Marijuana ETFs and the General Election
Regulatory frameworks for marijuana use:
Marijuana use in the US has a long history of regulation at the federal and state levels. The medical use of marijuana has been approved with some restrictions in several states including New York, New Jersey, Montana, District of Columbia, Guam, Puerto Rico and U.S. Virgin Islands. Each state has its own restrictions on the mode of marijuana use, the way it is made available and the level of the psychoactive ingredient (tetrahydrocannabinol or THC) that it sees as permissible when used for medical purposes. Fewer states have adopted recreational marijuana for adults including California, Massachusetts, Michigan and Washington DC. Let’s take a look at Marijuana ETFs and the General Election.
Marijuana is also known as cannabis or hemp and remains illegal at the federal level despite several states adopting frameworks for its use for medical and recreational purposes. The lack of support at the federal level for this rapidly growing industry has created uncertainty and volatility in marijuana stocks. Since several of marijuana companies that grow, product and sell marijuana products are small or even microcap, liquidity risk is high: investors seeking to trade may find the price becoming increasingly unattractive for larger trades.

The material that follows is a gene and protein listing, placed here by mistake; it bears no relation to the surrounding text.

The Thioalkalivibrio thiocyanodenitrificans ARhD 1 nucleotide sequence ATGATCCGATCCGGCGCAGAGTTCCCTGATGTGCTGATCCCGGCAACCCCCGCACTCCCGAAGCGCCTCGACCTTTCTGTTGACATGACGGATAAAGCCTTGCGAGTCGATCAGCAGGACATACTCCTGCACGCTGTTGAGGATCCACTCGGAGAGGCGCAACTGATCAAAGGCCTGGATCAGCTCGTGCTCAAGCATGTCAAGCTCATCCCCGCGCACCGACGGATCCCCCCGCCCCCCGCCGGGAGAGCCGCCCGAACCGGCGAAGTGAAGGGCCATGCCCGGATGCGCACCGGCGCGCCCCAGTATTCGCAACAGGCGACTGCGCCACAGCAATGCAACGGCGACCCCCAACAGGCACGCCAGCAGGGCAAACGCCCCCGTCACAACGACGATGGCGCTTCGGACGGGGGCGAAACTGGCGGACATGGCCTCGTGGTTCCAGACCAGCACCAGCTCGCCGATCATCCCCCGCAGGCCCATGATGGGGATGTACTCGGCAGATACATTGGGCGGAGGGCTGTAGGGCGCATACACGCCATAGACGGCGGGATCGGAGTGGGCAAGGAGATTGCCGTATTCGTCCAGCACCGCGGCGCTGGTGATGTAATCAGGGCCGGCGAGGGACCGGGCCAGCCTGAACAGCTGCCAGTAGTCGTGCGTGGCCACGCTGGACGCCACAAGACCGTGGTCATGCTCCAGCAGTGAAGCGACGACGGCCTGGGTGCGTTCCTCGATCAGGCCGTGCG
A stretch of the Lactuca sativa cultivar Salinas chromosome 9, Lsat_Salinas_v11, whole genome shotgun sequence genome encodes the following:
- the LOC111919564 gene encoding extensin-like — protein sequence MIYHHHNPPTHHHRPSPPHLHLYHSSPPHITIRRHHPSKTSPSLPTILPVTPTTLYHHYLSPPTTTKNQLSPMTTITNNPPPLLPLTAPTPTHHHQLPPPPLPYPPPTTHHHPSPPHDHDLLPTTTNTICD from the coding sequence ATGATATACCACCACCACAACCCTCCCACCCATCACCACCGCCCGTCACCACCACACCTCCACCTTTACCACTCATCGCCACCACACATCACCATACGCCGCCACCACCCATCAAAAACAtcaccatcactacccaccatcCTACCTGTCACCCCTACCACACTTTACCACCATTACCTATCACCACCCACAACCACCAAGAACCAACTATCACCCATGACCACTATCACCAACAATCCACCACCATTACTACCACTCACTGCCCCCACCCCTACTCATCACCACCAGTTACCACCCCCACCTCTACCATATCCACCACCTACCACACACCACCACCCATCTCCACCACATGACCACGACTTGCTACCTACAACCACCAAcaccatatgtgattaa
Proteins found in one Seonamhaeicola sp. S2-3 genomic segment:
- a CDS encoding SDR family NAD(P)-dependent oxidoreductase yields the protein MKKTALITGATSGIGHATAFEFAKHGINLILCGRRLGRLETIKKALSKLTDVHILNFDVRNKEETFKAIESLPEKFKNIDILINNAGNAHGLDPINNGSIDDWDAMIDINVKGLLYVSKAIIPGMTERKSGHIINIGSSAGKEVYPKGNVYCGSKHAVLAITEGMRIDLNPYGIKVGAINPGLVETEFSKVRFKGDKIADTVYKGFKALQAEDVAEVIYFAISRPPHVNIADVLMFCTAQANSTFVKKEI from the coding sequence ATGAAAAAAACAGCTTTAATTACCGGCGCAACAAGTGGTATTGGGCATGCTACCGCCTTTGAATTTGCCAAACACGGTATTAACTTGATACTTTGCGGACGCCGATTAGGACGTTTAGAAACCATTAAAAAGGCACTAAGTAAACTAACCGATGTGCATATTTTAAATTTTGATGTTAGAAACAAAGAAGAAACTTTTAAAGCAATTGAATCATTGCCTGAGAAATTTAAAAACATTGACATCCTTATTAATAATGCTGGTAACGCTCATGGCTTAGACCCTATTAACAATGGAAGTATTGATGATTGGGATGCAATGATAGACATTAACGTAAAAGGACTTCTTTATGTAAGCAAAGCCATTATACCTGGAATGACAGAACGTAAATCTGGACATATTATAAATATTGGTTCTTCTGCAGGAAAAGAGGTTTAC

Besides the approval for marijuana use by different states, the larger trend in recent times has been towards the adoption of legal frameworks for marijuana, contingent upon the purpose, amount and way of use.
In 2018, GW Pharmaceuticals’ epilepsy treatment was the first medical use of marijuana to be approved by the Food and Drug Administration.
Several acts and ancillary propositions concerning the use of marijuana have also been on the ballot for some years now. While this legalization has facilitated the growth of the industry itself, other industries have also received impetus from it.
Banking services to marijuana companies have been increasing with both commercial banks and credit unions extending their support.
The Secure and Fair Enforcement Banking Act passed the house in 2019. If enacted into law, depository institutions will get the support to supply financial services such as loans to the marijuana industry.